Explain how the role of epigenetics may contribute to pharmacologic action

Epigenetics describes genetic information that is ‘beyond’ or ‘above’ that information coded solely by our genetic code (Stefanska & MacEwan, 2015). Prior research has shown that the initial epigenetic pattern was set during life and gave each neuron its life-long personality. However, recent studies have shown that these neurons are changing. Depending on what happened to them, such as stress, child abuse, dietary deficiencies, psychotherapy, drug abuse, or psychotherapeutic medications, the previously silent genes are now activated once active genes can become silenced. Thus, causing favorable and unfavorable developments. Favorable epigenetics may trigger learning or experience therapeutic effects on medications, and inimical epigenetic mechanisms may trigger drug abuse, addiction, anxiety disorder, or chronic pain (Stahl, 2013). 

Explain how this information may impact the way you prescribe medications to patients. Include a specific example of a situation or case with a patient in which the psychiatric mental health nurse practitioner must be aware of the medication’s action.

As prescribers, psychiatric nurse practitioners must understand the biological and physical aspects of prescribing medication to the mental health population. These medications directly affect the receptors and neurons; therefore, it is imperative to understand the mechanism of action. Recently at work, a geriatric psychiatric patient with a urinary tract infection was having difficulty sleeping. The nurse asked about trazodone as a PRN for sleep. The Psychiatrist explained that trazodone inhibition of the reuptake of serotonin makes it an antidepressant. It is essential to know it also blocks alpha- receptors that can give the side effect of orthostatic hypotension, especially in older patients. What is also crucial is to note that the anticholinergic effects of trazodone cause delirium and confusion.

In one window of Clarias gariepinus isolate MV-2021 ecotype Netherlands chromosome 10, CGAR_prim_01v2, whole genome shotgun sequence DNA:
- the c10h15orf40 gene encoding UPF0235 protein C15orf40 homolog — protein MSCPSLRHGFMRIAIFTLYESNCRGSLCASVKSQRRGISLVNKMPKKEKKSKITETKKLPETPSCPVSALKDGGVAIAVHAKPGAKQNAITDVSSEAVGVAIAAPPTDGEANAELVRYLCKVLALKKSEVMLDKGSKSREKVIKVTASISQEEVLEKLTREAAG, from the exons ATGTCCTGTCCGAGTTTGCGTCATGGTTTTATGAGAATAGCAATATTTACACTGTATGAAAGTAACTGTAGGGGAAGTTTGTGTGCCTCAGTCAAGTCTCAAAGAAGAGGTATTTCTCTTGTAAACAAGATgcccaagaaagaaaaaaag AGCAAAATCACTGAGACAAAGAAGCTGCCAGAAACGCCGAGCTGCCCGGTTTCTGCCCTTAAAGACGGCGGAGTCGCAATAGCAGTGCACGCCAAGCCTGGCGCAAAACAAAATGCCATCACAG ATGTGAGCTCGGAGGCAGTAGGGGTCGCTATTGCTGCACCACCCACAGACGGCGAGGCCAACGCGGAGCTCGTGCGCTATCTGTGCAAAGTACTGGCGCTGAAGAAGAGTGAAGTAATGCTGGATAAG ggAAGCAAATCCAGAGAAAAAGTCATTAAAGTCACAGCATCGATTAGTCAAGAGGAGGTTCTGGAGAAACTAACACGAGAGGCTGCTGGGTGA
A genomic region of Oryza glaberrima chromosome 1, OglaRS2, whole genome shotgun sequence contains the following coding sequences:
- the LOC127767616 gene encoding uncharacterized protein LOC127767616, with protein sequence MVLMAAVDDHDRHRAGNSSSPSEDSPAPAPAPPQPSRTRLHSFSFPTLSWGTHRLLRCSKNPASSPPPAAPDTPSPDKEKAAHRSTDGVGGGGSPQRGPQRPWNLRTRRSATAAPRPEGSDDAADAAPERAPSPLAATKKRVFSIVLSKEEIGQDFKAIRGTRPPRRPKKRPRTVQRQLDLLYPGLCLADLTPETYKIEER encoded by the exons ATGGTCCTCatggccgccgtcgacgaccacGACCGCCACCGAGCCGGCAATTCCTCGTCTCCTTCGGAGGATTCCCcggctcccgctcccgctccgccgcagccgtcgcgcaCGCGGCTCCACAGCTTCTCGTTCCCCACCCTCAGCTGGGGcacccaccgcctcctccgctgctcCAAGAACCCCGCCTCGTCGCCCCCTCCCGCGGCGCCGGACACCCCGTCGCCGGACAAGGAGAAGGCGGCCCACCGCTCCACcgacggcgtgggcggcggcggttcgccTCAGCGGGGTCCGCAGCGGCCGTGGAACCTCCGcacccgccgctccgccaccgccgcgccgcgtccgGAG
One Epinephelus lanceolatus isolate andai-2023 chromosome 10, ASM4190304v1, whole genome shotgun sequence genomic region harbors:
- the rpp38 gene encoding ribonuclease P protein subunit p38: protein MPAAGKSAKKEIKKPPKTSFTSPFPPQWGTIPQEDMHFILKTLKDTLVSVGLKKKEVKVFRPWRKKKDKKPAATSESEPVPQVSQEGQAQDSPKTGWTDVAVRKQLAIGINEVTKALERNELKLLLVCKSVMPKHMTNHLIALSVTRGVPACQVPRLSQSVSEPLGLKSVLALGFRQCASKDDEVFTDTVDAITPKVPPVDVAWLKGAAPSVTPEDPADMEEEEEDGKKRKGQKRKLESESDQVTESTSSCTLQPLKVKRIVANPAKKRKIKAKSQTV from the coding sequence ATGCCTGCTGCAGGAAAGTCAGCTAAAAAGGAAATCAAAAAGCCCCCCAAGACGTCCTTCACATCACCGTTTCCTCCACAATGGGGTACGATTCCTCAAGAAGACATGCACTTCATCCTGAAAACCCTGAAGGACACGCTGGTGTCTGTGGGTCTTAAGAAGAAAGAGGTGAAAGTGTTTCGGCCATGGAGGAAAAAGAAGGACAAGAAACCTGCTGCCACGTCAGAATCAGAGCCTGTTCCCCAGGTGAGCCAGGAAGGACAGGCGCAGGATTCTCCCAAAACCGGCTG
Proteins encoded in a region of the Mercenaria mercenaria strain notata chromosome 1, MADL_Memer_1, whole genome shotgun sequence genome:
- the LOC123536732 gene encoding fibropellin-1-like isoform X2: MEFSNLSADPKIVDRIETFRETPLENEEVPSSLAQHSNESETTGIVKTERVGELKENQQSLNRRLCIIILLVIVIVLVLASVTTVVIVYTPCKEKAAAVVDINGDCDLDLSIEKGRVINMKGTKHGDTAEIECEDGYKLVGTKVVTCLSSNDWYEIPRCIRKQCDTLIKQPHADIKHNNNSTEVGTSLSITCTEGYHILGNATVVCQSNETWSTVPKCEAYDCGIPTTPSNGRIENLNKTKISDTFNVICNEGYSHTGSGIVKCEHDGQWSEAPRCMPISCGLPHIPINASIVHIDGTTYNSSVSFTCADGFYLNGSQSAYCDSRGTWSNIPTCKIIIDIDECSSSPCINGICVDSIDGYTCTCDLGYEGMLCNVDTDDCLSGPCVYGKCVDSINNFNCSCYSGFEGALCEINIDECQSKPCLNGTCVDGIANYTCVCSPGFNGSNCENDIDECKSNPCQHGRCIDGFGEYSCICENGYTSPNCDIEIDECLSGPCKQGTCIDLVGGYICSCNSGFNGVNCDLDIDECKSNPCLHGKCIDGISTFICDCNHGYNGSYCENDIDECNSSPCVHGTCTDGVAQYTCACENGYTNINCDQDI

In this example, a study was conducted by Lockwood & Youssef  (2017), where the study of epigenetic effects on the Brain-Derived Neurotrophic Factor (BDNF)  in patients with bipolar disorder types I and II and major depressive disorder. In this study, methylation was investigated when patients were in various mood states, including manic, hypomanic, mixed, euthymic, and depressed. The effects of valproic acid and lithium and the impact on BDNF were studied. The results have shown that in a mixed or manic state, BDNF methylation levels approximated that of the control subjects. In addition to that, the patients that were in euthymic or depressed states had significantly higher BDNF methylation levels (Lockwood & Youssef, 2017).

References

Li, S., Wong, A. H. C., & Liu, F. (2015). Ligand-gated ion channel interacting proteins and their role in neuroprotection. Frontiers in Cellular Neuroscience, 8. https://doi.org/10.3389/fncel.2014.00125

Lockwood, L., & Youssef, N. (2017). Systematic review of epigenetic effects of pharmacological agents for bipolar disorders. Brain Sciences, 7(12), 154. https://doi.org/10.3390/brainsci7110154

Stahl, S. (2013). Stahl’s essential psychopharmacology print and online bundle: Neuroscientific basis and practical applications. Cambridge University Press.